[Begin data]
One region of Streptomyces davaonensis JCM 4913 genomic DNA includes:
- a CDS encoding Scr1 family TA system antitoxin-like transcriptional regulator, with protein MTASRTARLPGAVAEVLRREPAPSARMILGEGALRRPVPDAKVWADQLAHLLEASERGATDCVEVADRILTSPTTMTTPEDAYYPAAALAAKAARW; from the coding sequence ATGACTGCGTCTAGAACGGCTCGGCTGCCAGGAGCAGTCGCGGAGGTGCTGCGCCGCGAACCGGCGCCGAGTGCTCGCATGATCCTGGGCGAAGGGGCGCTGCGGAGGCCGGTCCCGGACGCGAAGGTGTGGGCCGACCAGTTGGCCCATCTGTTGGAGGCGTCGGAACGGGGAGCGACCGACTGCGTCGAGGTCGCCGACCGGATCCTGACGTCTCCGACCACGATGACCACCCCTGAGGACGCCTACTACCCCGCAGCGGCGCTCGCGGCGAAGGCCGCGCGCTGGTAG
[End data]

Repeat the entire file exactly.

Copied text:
One region of Streptomyces davaonensis JCM 4913 genomic DNA includes:
- a CDS encoding Scr1 family TA system antitoxin-like transcriptional regulator, with protein MTASRTARLPGAVAEVLRREPAPSARMILGEGALRRPVPDAKVWADQLAHLLEASERGATDCVEVADRILTSPTTMTTPEDAYYPAAALAAKAARW; from the coding sequence ATGACTGCGTCTAGAACGGCTCGGCTGCCAGGAGCAGTCGCGGAGGTGCTGCGCCGCGAACCGGCGCCGAGTGCTCGCATGATCCTGGGCGAAGGGGCGCTGCGGAGGCCGGTCCCGGACGCGAAGGTGTGGGCCGACCAGTTGGCCCATCTGTTGGAGGCGTCGGAACGGGGAGCGACCGACTGCGTCGAGGTCGCCGACCGGATCCTGACGTCTCCGACCACGATGACCACCCCTGAGGACGCCTACTACCCCGCAGCGGCGCTCGCGGCGAAGGCCGCGCGCTGGTAG